Ever been staring at a bright, clear sky or a white computer screen and see a little string or speck drift across your eye? Those are called eye floaters, and for the most part, they’re harmless. But in some cases, they’re a sign of a medical emergency. Read on to learn how to tell the difference.

What floaters are:

Floaters and spots are typically tiny pieces of the vitreous, the part of the eye between the lens and the retina, that occasionally break loose within the inner back portion of the eye. What you’re actually seeing is not the pieces themselves, but their shadows cast on the retina. If you’ve ever tried to follow one, it never seems to stay put. That’s because they move when your eye moves, causing them to drift about. Eye flashes are caused by the optic nerve being stimulated. This can happen through mechanical stimulation, like getting hit in the head and “seeing stars,” or when the retina is tugged, torn or detached from the back of the eye.

When to be concerned:

If you see a high density of floaters accompanied by light flashes, get medical attention immediately. The sudden presence of these symptoms could mean a posterior vitreous detachment or a much more serious retinal detachment. A late 2009 study by the Journal of American Medical Association found the sudden onset of eye floaters and flashers meant one in seven people with these symptoms will have a retinal tear or detachment. A retinal detachment is treatable, but an eye surgeon must reattach the retina as soon as possible to avoid permanent vision loss.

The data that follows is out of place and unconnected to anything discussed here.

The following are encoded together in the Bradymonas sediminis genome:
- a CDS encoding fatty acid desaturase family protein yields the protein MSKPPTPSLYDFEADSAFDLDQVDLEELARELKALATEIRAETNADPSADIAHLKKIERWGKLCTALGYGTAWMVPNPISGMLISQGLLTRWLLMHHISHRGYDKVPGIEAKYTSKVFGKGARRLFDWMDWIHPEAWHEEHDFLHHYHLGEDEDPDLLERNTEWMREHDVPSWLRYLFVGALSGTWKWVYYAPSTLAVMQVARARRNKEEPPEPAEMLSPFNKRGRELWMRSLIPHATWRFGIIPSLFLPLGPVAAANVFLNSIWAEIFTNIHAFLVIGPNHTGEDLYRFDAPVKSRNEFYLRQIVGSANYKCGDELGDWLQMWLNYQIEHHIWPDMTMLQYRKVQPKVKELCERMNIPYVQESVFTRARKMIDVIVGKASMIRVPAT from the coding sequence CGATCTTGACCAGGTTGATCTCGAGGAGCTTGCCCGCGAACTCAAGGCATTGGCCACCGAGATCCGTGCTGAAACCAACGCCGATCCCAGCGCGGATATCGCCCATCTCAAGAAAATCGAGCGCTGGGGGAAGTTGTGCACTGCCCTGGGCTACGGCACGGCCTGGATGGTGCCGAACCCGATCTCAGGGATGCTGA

How to get treatment:

Most people don’t seek treatment for eye floaters. Although if you are experience floaters so numerous they impair your vision, talk to your eye doctor about laser therapy in which lasers break up the debris in the vitreous or a vitrectomy procedure in which the vitreous is replaced with a saline liquid.

If you have any doubt as to whether the floaters and flashes you’re seeing are a sign of something serious, do not hesitate to talk with your eye doctor.

Nothing in this blog post is to be construed as medical advice, nor is it intended to replace the recommendations of a medical professional. For specific questions, please see your eye care practitioner.
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